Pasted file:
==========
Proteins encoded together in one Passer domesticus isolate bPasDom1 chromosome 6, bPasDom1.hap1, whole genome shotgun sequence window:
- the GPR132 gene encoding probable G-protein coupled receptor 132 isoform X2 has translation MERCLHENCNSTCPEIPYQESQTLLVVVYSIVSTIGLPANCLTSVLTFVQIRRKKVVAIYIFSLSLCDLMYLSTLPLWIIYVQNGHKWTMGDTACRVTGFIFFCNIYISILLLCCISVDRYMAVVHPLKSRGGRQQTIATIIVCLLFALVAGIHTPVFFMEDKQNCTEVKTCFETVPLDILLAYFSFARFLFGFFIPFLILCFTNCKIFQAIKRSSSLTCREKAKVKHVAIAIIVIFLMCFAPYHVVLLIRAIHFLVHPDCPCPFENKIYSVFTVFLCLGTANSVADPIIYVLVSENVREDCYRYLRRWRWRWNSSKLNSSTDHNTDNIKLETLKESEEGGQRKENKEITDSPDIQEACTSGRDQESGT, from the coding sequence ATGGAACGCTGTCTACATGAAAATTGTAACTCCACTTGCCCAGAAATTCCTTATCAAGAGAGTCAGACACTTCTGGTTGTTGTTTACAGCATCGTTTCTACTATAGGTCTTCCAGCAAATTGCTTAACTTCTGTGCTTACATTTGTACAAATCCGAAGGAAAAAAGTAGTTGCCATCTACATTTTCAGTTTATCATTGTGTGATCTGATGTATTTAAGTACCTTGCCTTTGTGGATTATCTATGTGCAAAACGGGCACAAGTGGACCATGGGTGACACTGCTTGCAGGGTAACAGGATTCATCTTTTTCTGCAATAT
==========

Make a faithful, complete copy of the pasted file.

Proteins encoded together in one Passer domesticus isolate bPasDom1 chromosome 6, bPasDom1.hap1, whole genome shotgun sequence window:
- the GPR132 gene encoding probable G-protein coupled receptor 132 isoform X2 has translation MERCLHENCNSTCPEIPYQESQTLLVVVYSIVSTIGLPANCLTSVLTFVQIRRKKVVAIYIFSLSLCDLMYLSTLPLWIIYVQNGHKWTMGDTACRVTGFIFFCNIYISILLLCCISVDRYMAVVHPLKSRGGRQQTIATIIVCLLFALVAGIHTPVFFMEDKQNCTEVKTCFETVPLDILLAYFSFARFLFGFFIPFLILCFTNCKIFQAIKRSSSLTCREKAKVKHVAIAIIVIFLMCFAPYHVVLLIRAIHFLVHPDCPCPFENKIYSVFTVFLCLGTANSVADPIIYVLVSENVREDCYRYLRRWRWRWNSSKLNSSTDHNTDNIKLETLKESEEGGQRKENKEITDSPDIQEACTSGRDQESGT, from the coding sequence ATGGAACGCTGTCTACATGAAAATTGTAACTCCACTTGCCCAGAAATTCCTTATCAAGAGAGTCAGACACTTCTGGTTGTTGTTTACAGCATCGTTTCTACTATAGGTCTTCCAGCAAATTGCTTAACTTCTGTGCTTACATTTGTACAAATCCGAAGGAAAAAAGTAGTTGCCATCTACATTTTCAGTTTATCATTGTGTGATCTGATGTATTTAAGTACCTTGCCTTTGTGGATTATCTATGTGCAAAACGGGCACAAGTGGACCATGGGTGACACTGCTTGCAGGGTAACAGGATTCATCTTTTTCTGCAATAT